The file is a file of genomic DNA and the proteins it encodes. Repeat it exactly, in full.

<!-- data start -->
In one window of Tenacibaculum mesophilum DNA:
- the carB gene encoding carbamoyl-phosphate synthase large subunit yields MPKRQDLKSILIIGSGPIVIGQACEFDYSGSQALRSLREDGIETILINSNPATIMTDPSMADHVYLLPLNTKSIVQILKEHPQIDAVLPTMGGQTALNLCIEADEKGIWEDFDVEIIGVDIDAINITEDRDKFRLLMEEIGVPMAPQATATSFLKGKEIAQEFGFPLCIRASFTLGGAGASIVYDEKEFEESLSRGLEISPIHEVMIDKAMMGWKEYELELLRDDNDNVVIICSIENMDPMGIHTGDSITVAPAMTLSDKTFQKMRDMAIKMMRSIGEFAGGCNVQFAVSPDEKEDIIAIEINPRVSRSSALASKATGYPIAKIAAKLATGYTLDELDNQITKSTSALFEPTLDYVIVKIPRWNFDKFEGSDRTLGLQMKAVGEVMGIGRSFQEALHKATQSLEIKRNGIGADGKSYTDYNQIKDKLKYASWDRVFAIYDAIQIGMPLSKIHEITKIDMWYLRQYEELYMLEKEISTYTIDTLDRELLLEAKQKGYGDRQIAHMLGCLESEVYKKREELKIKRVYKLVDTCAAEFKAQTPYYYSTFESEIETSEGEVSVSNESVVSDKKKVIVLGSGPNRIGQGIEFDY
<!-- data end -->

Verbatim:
In one window of Tenacibaculum mesophilum DNA:
- the carB gene encoding carbamoyl-phosphate synthase large subunit yields MPKRQDLKSILIIGSGPIVIGQACEFDYSGSQALRSLREDGIETILINSNPATIMTDPSMADHVYLLPLNTKSIVQILKEHPQIDAVLPTMGGQTALNLCIEADEKGIWEDFDVEIIGVDIDAINITEDRDKFRLLMEEIGVPMAPQATATSFLKGKEIAQEFGFPLCIRASFTLGGAGASIVYDEKEFEESLSRGLEISPIHEVMIDKAMMGWKEYELELLRDDNDNVVIICSIENMDPMGIHTGDSITVAPAMTLSDKTFQKMRDMAIKMMRSIGEFAGGCNVQFAVSPDEKEDIIAIEINPRVSRSSALASKATGYPIAKIAAKLATGYTLDELDNQITKSTSALFEPTLDYVIVKIPRWNFDKFEGSDRTLGLQMKAVGEVMGIGRSFQEALHKATQSLEIKRNGIGADGKSYTDYNQIKDKLKYASWDRVFAIYDAIQIGMPLSKIHEITKIDMWYLRQYEELYMLEKEISTYTIDTLDRELLLEAKQKGYGDRQIAHMLGCLESEVYKKREELKIKRVYKLVDTCAAEFKAQTPYYYSTFESEIETSEGEVSVSNESVVSDKKKVIVLGSGPNRIGQGIEFDY